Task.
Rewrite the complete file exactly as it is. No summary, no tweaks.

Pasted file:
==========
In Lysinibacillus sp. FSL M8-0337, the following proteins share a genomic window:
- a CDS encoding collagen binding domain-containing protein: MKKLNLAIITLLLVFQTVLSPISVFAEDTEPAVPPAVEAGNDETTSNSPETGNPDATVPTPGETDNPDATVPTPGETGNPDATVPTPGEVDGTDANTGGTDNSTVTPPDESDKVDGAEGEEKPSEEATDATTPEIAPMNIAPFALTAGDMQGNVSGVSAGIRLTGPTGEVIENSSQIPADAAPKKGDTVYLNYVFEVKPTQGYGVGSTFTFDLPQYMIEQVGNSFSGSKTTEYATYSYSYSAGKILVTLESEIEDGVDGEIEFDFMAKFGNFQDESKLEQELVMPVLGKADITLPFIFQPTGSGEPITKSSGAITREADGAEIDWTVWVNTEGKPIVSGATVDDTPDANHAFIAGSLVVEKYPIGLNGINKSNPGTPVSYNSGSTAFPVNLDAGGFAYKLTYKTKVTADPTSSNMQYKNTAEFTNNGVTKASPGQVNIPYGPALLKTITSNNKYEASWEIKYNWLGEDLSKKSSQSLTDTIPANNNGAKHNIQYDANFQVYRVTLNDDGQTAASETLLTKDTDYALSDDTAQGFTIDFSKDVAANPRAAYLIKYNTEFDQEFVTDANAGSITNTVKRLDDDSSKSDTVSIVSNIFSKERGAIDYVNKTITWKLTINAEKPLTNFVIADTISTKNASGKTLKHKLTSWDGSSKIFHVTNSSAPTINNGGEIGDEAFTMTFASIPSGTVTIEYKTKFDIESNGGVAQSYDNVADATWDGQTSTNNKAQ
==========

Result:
In Lysinibacillus sp. FSL M8-0337, the following proteins share a genomic window:
- a CDS encoding collagen binding domain-containing protein: MKKLNLAIITLLLVFQTVLSPISVFAEDTEPAVPPAVEAGNDETTSNSPETGNPDATVPTPGETDNPDATVPTPGETGNPDATVPTPGEVDGTDANTGGTDNSTVTPPDESDKVDGAEGEEKPSEEATDATTPEIAPMNIAPFALTAGDMQGNVSGVSAGIRLTGPTGEVIENSSQIPADAAPKKGDTVYLNYVFEVKPTQGYGVGSTFTFDLPQYMIEQVGNSFSGSKTTEYATYSYSYSAGKILVTLESEIEDGVDGEIEFDFMAKFGNFQDESKLEQELVMPVLGKADITLPFIFQPTGSGEPITKSSGAITREADGAEIDWTVWVNTEGKPIVSGATVDDTPDANHAFIAGSLVVEKYPIGLNGINKSNPGTPVSYNSGSTAFPVNLDAGGFAYKLTYKTKVTADPTSSNMQYKNTAEFTNNGVTKASPGQVNIPYGPALLKTITSNNKYEASWEIKYNWLGEDLSKKSSQSLTDTIPANNNGAKHNIQYDANFQVYRVTLNDDGQTAASETLLTKDTDYALSDDTAQGFTIDFSKDVAANPRAAYLIKYNTEFDQEFVTDANAGSITNTVKRLDDDSSKSDTVSIVSNIFSKERGAIDYVNKTITWKLTINAEKPLTNFVIADTISTKNASGKTLKHKLTSWDGSSKIFHVTNSSAPTINNGGEIGDEAFTMTFASIPSGTVTIEYKTKFDIESNGGVAQSYDNVADATWDGQTSTNNKAQ